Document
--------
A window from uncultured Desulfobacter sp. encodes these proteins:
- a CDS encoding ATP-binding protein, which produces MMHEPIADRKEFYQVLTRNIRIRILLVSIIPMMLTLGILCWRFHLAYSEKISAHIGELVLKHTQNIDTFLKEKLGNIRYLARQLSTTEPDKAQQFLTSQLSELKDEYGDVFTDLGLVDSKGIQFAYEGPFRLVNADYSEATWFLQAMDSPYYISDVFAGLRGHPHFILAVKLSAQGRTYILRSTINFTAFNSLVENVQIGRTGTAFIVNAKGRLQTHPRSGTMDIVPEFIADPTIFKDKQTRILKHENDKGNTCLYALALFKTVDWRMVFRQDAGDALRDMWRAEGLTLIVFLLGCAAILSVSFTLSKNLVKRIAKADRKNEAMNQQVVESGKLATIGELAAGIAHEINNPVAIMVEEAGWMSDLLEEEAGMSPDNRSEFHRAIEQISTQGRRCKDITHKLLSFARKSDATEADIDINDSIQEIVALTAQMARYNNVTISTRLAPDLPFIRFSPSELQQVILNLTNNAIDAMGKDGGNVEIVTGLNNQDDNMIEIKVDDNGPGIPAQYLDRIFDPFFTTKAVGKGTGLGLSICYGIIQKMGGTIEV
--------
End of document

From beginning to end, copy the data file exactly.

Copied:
A window from uncultured Desulfobacter sp. encodes these proteins:
- a CDS encoding ATP-binding protein, which produces MMHEPIADRKEFYQVLTRNIRIRILLVSIIPMMLTLGILCWRFHLAYSEKISAHIGELVLKHTQNIDTFLKEKLGNIRYLARQLSTTEPDKAQQFLTSQLSELKDEYGDVFTDLGLVDSKGIQFAYEGPFRLVNADYSEATWFLQAMDSPYYISDVFAGLRGHPHFILAVKLSAQGRTYILRSTINFTAFNSLVENVQIGRTGTAFIVNAKGRLQTHPRSGTMDIVPEFIADPTIFKDKQTRILKHENDKGNTCLYALALFKTVDWRMVFRQDAGDALRDMWRAEGLTLIVFLLGCAAILSVSFTLSKNLVKRIAKADRKNEAMNQQVVESGKLATIGELAAGIAHEINNPVAIMVEEAGWMSDLLEEEAGMSPDNRSEFHRAIEQISTQGRRCKDITHKLLSFARKSDATEADIDINDSIQEIVALTAQMARYNNVTISTRLAPDLPFIRFSPSELQQVILNLTNNAIDAMGKDGGNVEIVTGLNNQDDNMIEIKVDDNGPGIPAQYLDRIFDPFFTTKAVGKGTGLGLSICYGIIQKMGGTIEV